|By Esmeralda Swartz||
|December 6, 2013 10:00 AM EST||
As we move closer toward everything-as- a-service (XaaS), the title "Internet of Agents" seems to fit what is really happening. Agents are systems and devices that sense what is going on, and they exchange information with and act on behalf of other agents and people in ways that ultimately result in useful services being performed.
When we start to view the delivery of services as a distributed cooperative effort conducted by millions of agents, as opposed to the actions of a few dedicated and single-minded service platforms, we start to get a glimpse of the huge potential of the Internet of Agents. We also must face the challenge of keeping track of this expanding service universe: managing security and permissions, making the dynamic portfolio available and usable, and ultimately monetizing all of this and ensuring that each contributor to these increasingly complex value chains is compensated for the fragments of service capability provided.
There is no doubt that to be successful in this evolving environment, companies will have to change many aspects of the ways in which they run their businesses. Not all of the traditional ways of working, business models, tools and relationships will survive. That's evolution.
For example, let's take a look at a core component of today's management systems: the product catalog.
Product catalogs were designed originally to - guess what - catalog products, tangible objects and widgets in a warehouse. A product is a reasonably well-defined, concrete physical entity. You can touch and hold a product. If products are small, they come to the warehouse in boxes or on pallets. If they're big, they come in bigger boxes or crated on a giant truck. Products just out of the box do nothing much until a human wields them, manipulates them, puts them on display or switches them on.
The traditional catalog assigns a SKU or similar unique identifier to every product or definable product variant. The idea is that a product can be closely defined by specification and manufacturer, and every product with the same SKU is an example of that product. They should all be similar enough that it doesn't matter which one you buy. Some minor variation is of course allowed - otherwise every banana would need its own individual barcode - but you get the idea. Products with the same SKU are, in principle, interchangeable. They can be stacked together on shelves in a warehouse, and when an order is received for some widget with a specific SKU, it usually shouldn't matter which box the customer gets.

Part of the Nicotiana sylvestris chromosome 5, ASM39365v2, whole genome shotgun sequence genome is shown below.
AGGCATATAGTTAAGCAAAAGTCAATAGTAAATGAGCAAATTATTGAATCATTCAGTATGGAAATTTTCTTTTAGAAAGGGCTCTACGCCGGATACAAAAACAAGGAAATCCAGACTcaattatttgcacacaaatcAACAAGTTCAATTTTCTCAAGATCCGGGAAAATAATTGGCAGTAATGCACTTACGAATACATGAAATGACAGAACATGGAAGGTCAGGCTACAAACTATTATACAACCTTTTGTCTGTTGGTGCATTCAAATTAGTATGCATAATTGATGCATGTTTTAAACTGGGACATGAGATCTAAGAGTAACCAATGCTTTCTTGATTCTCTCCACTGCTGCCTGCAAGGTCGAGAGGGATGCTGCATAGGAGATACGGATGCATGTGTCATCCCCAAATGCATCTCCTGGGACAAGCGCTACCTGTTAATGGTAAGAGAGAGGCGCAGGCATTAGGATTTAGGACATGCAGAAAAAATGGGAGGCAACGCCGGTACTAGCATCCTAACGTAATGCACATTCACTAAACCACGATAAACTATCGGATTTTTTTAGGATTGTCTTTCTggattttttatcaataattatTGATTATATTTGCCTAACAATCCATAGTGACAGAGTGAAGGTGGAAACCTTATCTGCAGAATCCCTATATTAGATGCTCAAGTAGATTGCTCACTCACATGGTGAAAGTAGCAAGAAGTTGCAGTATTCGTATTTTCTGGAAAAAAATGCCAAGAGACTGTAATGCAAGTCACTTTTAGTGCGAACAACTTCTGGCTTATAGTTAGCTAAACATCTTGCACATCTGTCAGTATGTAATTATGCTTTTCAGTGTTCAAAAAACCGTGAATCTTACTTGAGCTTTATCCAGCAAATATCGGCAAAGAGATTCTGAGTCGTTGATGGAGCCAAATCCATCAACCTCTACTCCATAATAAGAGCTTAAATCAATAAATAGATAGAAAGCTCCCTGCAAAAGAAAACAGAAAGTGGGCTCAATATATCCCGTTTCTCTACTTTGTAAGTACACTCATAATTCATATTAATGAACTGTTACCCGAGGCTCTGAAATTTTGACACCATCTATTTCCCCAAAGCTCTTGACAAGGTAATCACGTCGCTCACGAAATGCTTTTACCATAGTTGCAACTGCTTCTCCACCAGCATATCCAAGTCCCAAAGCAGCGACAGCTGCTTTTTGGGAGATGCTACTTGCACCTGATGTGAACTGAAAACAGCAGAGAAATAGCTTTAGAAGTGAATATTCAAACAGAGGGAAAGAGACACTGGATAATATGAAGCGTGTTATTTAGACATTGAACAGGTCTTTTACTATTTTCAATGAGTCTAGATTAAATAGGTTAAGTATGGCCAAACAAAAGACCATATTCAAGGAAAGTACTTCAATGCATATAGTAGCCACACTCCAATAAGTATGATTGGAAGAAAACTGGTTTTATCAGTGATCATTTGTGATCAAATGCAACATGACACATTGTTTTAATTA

Devised to handle widgets in warehouses, the traditional product catalog has lasted surprisingly well - at least, for those businesses whose products or services still look and behave like widgets in a warehouse. After all, a service is just a product consisting of an activity instead of a thing, isn't it?
Superficially, a service is a bit like a product; you can describe it, put a price on it and put it in a product catalog. You can deliver it, bill for it and put the revenue in a bank account. This superficial resemblance has enabled people to think that services can be totally "productized." This is true, but only if you are prepared to live with the significant limitations of this approach to how those services are conceived, offered and delivered.
Indeed, because of the need to fit services into a product-oriented systems environment, we used to hear people in service companies talking a lot about "productizing" their services: clear, non-fuzzy definitions, perhaps a small range of distinct sizes and colors, but otherwise the aim was to make every service instance look as similar as possible. We don't hear that so much these days. In my next blog post, I'll explain why.
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